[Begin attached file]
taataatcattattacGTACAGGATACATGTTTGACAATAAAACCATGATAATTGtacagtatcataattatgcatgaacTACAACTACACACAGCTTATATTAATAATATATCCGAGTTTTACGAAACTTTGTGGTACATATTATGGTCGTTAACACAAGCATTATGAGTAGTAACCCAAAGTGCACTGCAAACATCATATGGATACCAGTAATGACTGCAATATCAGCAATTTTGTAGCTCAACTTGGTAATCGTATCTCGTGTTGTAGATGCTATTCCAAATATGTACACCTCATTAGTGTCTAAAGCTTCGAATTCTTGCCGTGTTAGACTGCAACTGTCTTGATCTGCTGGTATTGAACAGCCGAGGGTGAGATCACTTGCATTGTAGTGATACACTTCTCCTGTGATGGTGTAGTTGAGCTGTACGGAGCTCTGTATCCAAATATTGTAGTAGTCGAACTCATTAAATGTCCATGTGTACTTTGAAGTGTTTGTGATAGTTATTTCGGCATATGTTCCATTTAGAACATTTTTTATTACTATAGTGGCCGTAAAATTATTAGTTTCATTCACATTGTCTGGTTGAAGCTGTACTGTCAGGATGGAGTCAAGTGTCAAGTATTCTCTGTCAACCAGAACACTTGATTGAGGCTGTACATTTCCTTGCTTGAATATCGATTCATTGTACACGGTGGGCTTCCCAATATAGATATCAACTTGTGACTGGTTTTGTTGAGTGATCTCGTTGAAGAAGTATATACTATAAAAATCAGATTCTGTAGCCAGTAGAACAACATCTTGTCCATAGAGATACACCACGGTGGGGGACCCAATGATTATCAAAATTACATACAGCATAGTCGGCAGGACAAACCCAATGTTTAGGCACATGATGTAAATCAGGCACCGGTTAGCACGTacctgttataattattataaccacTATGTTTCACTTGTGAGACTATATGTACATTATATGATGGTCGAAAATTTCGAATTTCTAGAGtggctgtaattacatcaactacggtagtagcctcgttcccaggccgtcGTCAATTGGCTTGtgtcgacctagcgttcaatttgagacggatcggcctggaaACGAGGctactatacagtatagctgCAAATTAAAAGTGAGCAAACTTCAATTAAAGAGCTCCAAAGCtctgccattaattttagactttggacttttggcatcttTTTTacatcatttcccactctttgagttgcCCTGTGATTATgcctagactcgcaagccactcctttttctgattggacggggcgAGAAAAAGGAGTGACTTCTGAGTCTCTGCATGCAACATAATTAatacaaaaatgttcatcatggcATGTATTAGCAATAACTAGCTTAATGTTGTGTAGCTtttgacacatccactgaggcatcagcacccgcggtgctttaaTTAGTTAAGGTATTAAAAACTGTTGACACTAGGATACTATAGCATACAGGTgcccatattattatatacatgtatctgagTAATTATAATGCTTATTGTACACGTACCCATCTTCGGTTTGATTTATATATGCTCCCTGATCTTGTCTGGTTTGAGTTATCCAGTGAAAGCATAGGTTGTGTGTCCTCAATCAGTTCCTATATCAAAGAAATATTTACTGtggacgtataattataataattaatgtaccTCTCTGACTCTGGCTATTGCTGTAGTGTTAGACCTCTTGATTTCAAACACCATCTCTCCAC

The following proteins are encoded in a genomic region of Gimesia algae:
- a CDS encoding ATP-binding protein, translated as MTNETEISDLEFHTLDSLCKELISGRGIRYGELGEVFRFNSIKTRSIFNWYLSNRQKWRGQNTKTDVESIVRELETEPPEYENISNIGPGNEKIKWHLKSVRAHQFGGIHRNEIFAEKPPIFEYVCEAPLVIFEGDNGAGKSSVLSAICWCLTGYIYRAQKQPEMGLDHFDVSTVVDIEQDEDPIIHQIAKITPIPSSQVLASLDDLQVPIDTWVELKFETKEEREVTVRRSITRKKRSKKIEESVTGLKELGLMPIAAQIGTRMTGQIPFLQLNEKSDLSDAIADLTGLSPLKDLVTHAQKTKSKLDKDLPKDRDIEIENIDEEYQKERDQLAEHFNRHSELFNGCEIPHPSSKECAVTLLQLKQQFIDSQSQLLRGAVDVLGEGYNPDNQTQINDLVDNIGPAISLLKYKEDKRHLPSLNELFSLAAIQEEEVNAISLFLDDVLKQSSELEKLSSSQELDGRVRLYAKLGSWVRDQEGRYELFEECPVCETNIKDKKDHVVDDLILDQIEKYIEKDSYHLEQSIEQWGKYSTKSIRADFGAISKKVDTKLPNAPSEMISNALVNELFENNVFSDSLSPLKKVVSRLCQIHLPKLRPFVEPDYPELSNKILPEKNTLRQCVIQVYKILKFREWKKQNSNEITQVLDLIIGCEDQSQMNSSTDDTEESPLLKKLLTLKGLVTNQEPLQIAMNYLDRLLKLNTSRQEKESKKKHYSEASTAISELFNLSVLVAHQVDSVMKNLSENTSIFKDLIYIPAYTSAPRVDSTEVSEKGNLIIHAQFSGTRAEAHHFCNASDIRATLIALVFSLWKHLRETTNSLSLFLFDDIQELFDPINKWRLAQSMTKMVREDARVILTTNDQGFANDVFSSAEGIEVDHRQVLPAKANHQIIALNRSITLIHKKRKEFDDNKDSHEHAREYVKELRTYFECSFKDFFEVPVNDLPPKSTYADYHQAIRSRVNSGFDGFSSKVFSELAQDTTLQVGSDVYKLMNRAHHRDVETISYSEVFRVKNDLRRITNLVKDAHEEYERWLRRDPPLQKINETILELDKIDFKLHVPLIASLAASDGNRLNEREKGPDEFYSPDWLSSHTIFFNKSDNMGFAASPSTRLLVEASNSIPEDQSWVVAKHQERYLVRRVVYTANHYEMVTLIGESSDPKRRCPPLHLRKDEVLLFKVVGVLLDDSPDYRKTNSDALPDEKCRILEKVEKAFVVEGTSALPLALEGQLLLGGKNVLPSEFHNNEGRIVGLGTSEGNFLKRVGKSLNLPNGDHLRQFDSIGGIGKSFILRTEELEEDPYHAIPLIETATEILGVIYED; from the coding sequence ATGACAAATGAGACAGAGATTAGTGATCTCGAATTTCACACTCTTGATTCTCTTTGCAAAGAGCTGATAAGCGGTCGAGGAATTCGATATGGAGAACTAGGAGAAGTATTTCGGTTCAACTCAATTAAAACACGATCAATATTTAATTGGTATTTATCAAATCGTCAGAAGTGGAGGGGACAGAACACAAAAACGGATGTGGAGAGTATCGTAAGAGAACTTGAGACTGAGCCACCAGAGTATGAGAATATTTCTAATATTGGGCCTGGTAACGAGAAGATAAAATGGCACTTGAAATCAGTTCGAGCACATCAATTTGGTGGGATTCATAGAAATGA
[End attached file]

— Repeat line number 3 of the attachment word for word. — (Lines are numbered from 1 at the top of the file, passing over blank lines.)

- a CDS encoding ATP-binding protein, translated as MTNETEISDLEFHTLDSLCKELISGRGIRYGELGEVFRFNSIKTRSIFNWYLSNRQKWRGQNTKTDVESIVRELETEPPEYENISNIGPGNEKIKWHLKSVRAHQFGGIHRNEIFAEKPPIFEYVCEAPLVIFEGDNGAGKSSVLSAICWCLTGYIYRAQKQPEMGLDHFDVSTVVDIEQDEDPIIHQIAKITPIPSSQVLASLDDLQVPIDTWVELKFETKEEREVTVRRSITRKKRSKKIEESVTGLKELGLMPIAAQIGTRMTGQIPFLQLNEKSDLSDAIADLTGLSPLKDLVTHAQKTKSKLDKDLPKDRDIEIENIDEEYQKERDQLAEHFNRHSELFNGCEIPHPSSKECAVTLLQLKQQFIDSQSQLLRGAVDVLGEGYNPDNQTQINDLVDNIGPAISLLKYKEDKRHLPSLNELFSLAAIQEEEVNAISLFLDDVLKQSSELEKLSSSQELDGRVRLYAKLGSWVRDQEGRYELFEECPVCETNIKDKKDHVVDDLILDQIEKYIEKDSYHLEQSIEQWGKYSTKSIRADFGAISKKVDTKLPNAPSEMISNALVNELFENNVFSDSLSPLKKVVSRLCQIHLPKLRPFVEPDYPELSNKILPEKNTLRQCVIQVYKILKFREWKKQNSNEITQVLDLIIGCEDQSQMNSSTDDTEESPLLKKLLTLKGLVTNQEPLQIAMNYLDRLLKLNTSRQEKESKKKHYSEASTAISELFNLSVLVAHQVDSVMKNLSENTSIFKDLIYIPAYTSAPRVDSTEVSEKGNLIIHAQFSGTRAEAHHFCNASDIRATLIALVFSLWKHLRETTNSLSLFLFDDIQELFDPINKWRLAQSMTKMVREDARVILTTNDQGFANDVFSSAEGIEVDHRQVLPAKANHQIIALNRSITLIHKKRKEFDDNKDSHEHAREYVKELRTYFECSFKDFFEVPVNDLPPKSTYADYHQAIRSRVNSGFDGFSSKVFSELAQDTTLQVGSDVYKLMNRAHHRDVETISYSEVFRVKNDLRRITNLVKDAHEEYERWLRRDPPLQKINETILELDKIDFKLHVPLIASLAASDGNRLNEREKGPDEFYSPDWLSSHTIFFNKSDNMGFAASPSTRLLVEASNSIPEDQSWVVAKHQERYLVRRVVYTANHYEMVTLIGESSDPKRRCPPLHLRKDEVLLFKVVGVLLDDSPDYRKTNSDALPDEKCRILEKVEKAFVVEGTSALPLALEGQLLLGGKNVLPSEFHNNEGRIVGLGTSEGNFLKRVGKSLNLPNGDHLRQFDSIGGIGKSFILRTEELEEDPYHAIPLIETATEILGVIYED; from the coding sequence ATGACAAATGAGACAGAGATTAGTGATCTCGAATTTCACACTCTTGATTCTCTTTGCAAAGAGCTGATAAGCGGTCGAGGAATTCGATATGGAGAACTAGGAGAAGTATTTCGGTTCAACTCAATTAAAACACGATCAATATTTAATTGGTATTTATCAAATCGTCAGAAGTGGAGGGGACAGAACACAAAAACGGATGTGGAGAGTATCGTAAGAGAACTTGAGACTGAGCCACCAGAGTATGAGAATATTTCTAATATTGGGCCTGGTAACGAGAAGATAAAATGGCACTTGAAATCAGTTCGAGCACATCAATTTGGTGGGATTCATAGAAATGA